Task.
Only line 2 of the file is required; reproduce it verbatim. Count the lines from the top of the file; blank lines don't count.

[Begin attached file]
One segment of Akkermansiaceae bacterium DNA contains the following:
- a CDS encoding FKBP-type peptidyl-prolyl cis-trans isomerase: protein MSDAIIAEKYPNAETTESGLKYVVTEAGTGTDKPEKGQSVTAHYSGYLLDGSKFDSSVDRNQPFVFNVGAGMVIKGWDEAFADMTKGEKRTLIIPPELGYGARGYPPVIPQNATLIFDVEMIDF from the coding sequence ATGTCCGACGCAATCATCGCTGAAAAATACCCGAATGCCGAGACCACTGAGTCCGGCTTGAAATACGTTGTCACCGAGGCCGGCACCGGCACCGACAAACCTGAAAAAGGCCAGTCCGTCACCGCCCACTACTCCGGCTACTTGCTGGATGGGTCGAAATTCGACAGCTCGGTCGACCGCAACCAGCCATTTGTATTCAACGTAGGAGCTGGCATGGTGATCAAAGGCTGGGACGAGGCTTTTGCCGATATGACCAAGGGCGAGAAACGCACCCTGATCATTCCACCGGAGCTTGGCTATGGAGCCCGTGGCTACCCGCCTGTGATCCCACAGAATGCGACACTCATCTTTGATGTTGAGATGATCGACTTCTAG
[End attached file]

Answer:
- a CDS encoding FKBP-type peptidyl-prolyl cis-trans isomerase: protein MSDAIIAEKYPNAETTESGLKYVVTEAGTGTDKPEKGQSVTAHYSGYLLDGSKFDSSVDRNQPFVFNVGAGMVIKGWDEAFADMTKGEKRTLIIPPELGYGARGYPPVIPQNATLIFDVEMIDF from the coding sequence ATGTCCGACGCAATCATCGCTGAAAAATACCCGAATGCCGAGACCACTGAGTCCGGCTTGAAATACGTTGTCACCGAGGCCGGCACCGGCACCGACAAACCTGAAAAAGGCCAGTCCGTCACCGCCCACTACTCCGGCTACTTGCTGGATGGGTCGAAATTCGACAGCTCGGTCGACCGCAACCAGCCATTTGTATTCAACGTAGGAGCTGGCATGGTGATCAAAGGCTGGGACGAGGCTTTTGCCGATATGACCAAGGGCGAGAAACGCACCCTGATCATTCCACCGGAGCTTGGCTATGGAGCCCGTGGCTACCCGCCTGTGATCCCACAGAATGCGACACTCATCTTTGATGTTGAGATGATCGACTTCTAG